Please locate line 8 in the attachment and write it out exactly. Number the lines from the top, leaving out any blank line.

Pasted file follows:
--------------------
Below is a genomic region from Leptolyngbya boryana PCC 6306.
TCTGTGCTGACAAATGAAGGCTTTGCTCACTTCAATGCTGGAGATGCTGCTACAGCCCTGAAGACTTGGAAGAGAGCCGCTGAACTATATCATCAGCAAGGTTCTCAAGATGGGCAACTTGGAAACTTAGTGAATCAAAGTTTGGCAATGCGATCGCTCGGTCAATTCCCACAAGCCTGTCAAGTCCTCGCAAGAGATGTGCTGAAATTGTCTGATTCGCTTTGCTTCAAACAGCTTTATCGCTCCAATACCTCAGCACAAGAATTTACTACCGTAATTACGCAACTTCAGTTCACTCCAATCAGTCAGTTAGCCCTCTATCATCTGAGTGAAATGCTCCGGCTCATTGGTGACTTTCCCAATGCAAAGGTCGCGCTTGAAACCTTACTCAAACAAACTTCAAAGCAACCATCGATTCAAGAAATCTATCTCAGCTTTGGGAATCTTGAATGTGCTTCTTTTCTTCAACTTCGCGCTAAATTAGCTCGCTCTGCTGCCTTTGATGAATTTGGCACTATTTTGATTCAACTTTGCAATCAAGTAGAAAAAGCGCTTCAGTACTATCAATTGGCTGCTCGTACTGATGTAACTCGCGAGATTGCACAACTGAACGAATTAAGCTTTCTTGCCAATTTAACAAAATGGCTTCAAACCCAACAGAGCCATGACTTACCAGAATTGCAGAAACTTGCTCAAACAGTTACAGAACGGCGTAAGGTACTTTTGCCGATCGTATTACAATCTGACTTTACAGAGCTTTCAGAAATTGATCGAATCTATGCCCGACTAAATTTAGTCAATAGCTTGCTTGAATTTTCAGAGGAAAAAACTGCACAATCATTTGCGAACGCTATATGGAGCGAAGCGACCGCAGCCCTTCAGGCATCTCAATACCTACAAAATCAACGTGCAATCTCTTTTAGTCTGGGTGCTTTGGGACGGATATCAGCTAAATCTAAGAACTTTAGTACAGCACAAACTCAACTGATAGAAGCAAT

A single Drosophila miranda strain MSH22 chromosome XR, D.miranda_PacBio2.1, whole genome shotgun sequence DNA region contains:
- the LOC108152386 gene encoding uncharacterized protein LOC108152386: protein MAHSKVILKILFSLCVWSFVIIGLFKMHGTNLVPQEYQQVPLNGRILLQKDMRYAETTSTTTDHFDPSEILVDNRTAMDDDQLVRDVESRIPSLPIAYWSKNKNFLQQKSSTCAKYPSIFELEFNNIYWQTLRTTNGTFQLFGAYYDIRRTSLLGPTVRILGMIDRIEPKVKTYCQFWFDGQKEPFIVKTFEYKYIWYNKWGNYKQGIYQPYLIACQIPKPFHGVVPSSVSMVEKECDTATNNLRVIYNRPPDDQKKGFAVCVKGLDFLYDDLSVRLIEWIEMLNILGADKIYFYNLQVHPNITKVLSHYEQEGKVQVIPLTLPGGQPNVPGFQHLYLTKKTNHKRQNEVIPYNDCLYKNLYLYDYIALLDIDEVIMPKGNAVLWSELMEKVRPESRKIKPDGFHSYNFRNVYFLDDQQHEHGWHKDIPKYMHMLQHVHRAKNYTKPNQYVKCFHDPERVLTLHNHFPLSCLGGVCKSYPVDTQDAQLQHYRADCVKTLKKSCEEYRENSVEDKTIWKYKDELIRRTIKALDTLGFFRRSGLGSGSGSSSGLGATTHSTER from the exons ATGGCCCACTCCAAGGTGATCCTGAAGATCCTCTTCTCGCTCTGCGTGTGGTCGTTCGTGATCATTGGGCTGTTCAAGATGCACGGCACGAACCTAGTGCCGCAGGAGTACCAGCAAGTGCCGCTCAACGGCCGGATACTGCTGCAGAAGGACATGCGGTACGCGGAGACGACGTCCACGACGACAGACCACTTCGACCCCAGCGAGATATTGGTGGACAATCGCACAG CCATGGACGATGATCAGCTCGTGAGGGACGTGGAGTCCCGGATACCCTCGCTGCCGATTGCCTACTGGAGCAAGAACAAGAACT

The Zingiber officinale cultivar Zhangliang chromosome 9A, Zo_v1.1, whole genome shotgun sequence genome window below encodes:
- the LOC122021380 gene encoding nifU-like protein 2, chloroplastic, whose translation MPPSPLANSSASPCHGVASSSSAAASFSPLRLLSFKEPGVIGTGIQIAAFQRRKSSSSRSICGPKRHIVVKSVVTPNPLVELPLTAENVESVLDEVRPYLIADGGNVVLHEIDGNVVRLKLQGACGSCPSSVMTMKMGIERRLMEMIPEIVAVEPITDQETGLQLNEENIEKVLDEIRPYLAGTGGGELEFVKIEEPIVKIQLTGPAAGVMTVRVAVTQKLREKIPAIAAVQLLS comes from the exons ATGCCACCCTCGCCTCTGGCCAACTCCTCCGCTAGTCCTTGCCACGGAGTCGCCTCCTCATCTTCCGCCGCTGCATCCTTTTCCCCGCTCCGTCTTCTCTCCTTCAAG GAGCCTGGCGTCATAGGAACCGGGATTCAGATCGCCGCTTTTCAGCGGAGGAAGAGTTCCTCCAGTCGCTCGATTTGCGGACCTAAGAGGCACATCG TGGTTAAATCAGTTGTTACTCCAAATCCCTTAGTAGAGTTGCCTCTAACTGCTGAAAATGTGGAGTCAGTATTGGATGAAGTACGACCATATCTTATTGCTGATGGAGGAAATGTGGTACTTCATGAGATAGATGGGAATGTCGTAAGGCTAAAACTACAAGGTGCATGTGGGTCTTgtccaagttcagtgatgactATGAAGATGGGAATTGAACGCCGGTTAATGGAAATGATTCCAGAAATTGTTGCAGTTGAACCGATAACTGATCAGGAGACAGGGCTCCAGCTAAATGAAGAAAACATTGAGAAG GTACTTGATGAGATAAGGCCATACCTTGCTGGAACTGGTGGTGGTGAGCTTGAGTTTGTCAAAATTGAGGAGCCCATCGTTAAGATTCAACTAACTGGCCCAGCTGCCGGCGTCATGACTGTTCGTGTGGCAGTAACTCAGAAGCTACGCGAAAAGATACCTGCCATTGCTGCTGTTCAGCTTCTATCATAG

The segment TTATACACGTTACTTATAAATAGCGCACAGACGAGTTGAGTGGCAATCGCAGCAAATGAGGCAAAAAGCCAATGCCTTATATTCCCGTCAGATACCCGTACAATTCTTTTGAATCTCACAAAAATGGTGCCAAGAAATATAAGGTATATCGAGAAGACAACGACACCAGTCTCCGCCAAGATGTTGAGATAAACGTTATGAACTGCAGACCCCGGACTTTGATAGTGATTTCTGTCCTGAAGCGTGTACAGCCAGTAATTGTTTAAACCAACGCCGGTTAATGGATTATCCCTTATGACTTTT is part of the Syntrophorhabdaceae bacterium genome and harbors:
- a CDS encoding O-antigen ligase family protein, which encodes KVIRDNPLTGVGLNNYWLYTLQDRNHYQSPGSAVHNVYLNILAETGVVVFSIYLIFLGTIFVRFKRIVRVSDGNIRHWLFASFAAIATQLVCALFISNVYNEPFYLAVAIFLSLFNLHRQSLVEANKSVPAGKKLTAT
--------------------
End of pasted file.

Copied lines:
- a CDS encoding O-antigen ligase family protein, which encodes KVIRDNPLTGVGLNNYWLYTLQDRNHYQSPGSAVHNVYLNILAETGVVVFSIYLIFLGTIFVRFKRIVRVSDGNIRHWLFASFAAIATQLVCALFISNVYNEPFYLAVAIFLSLFNLHRQSLVEANKSVPAGKKLTAT